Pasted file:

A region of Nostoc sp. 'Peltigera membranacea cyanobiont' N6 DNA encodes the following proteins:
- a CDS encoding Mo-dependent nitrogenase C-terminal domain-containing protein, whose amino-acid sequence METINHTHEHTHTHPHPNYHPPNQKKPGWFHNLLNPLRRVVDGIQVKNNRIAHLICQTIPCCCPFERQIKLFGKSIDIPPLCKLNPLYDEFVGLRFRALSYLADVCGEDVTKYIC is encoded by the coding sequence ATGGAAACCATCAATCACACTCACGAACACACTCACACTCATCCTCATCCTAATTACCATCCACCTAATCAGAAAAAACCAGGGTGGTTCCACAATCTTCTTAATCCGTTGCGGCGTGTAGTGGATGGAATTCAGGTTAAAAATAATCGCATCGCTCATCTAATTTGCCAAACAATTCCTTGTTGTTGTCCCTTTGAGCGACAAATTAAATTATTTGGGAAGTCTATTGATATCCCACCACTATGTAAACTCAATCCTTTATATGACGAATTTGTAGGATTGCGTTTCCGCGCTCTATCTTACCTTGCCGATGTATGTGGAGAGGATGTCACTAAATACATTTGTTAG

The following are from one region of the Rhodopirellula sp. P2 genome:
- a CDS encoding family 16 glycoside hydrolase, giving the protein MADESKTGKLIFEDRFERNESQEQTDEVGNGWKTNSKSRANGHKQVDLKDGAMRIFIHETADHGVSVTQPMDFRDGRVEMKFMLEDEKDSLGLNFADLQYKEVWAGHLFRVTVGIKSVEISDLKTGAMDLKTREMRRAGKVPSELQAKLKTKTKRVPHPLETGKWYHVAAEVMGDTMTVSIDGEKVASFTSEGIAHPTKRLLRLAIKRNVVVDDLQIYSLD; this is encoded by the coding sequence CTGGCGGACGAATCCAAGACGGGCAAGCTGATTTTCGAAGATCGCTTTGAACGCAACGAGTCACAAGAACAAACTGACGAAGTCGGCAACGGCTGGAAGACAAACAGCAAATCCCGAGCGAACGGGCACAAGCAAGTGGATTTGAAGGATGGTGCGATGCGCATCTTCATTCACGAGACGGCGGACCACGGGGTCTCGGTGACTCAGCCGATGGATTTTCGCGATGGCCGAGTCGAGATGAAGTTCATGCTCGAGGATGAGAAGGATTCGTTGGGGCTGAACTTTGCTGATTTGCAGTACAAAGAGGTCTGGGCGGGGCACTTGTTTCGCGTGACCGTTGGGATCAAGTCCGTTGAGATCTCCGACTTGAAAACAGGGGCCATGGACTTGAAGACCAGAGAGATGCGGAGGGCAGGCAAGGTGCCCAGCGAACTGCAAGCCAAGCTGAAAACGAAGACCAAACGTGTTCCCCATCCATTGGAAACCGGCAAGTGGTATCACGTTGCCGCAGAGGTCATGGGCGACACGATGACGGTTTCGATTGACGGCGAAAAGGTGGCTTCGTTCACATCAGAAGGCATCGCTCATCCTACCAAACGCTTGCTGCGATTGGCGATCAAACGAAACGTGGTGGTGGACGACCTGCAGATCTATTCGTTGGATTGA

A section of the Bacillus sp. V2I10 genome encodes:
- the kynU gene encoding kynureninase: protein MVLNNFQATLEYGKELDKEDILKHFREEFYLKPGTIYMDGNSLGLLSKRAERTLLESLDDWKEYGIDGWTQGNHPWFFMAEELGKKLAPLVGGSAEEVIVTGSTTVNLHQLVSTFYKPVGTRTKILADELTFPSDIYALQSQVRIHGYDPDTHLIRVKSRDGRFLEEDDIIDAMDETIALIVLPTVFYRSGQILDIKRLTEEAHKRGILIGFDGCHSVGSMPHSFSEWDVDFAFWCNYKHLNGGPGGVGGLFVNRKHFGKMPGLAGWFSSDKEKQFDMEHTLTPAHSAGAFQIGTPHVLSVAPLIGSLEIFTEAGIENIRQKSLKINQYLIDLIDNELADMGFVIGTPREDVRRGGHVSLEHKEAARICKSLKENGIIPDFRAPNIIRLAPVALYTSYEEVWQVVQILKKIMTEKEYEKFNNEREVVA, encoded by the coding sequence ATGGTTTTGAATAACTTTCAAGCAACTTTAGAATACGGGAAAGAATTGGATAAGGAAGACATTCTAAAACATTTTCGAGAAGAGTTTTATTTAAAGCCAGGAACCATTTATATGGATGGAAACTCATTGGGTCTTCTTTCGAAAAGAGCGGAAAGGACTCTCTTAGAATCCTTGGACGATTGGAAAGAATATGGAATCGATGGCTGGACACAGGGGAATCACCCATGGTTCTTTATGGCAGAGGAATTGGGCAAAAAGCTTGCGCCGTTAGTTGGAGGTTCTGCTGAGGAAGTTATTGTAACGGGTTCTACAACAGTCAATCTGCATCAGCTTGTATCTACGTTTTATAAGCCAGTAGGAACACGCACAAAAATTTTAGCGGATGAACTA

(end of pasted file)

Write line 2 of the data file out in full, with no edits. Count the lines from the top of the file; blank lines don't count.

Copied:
- a CDS encoding Mo-dependent nitrogenase C-terminal domain-containing protein, whose amino-acid sequence METINHTHEHTHTHPHPNYHPPNQKKPGWFHNLLNPLRRVVDGIQVKNNRIAHLICQTIPCCCPFERQIKLFGKSIDIPPLCKLNPLYDEFVGLRFRALSYLADVCGEDVTKYIC is encoded by the coding sequence ATGGAAACCATCAATCACACTCACGAACACACTCACACTCATCCTCATCCTAATTACCATCCACCTAATCAGAAAAAACCAGGGTGGTTCCACAATCTTCTTAATCCGTTGCGGCGTGTAGTGGATGGAATTCAGGTTAAAAATAATCGCATCGCTCATCTAATTTGCCAAACAATTCCTTGTTGTTGTCCCTTTGAGCGACAAATTAAATTATTTGGGAAGTCTATTGATATCCCACCACTATGTAAACTCAATCCTTTATATGACGAATTTGTAGGATTGCGTTTCCGCGCTCTATCTTACCTTGCCGATGTATGTGGAGAGGATGTCACTAAATACATTTGTTAG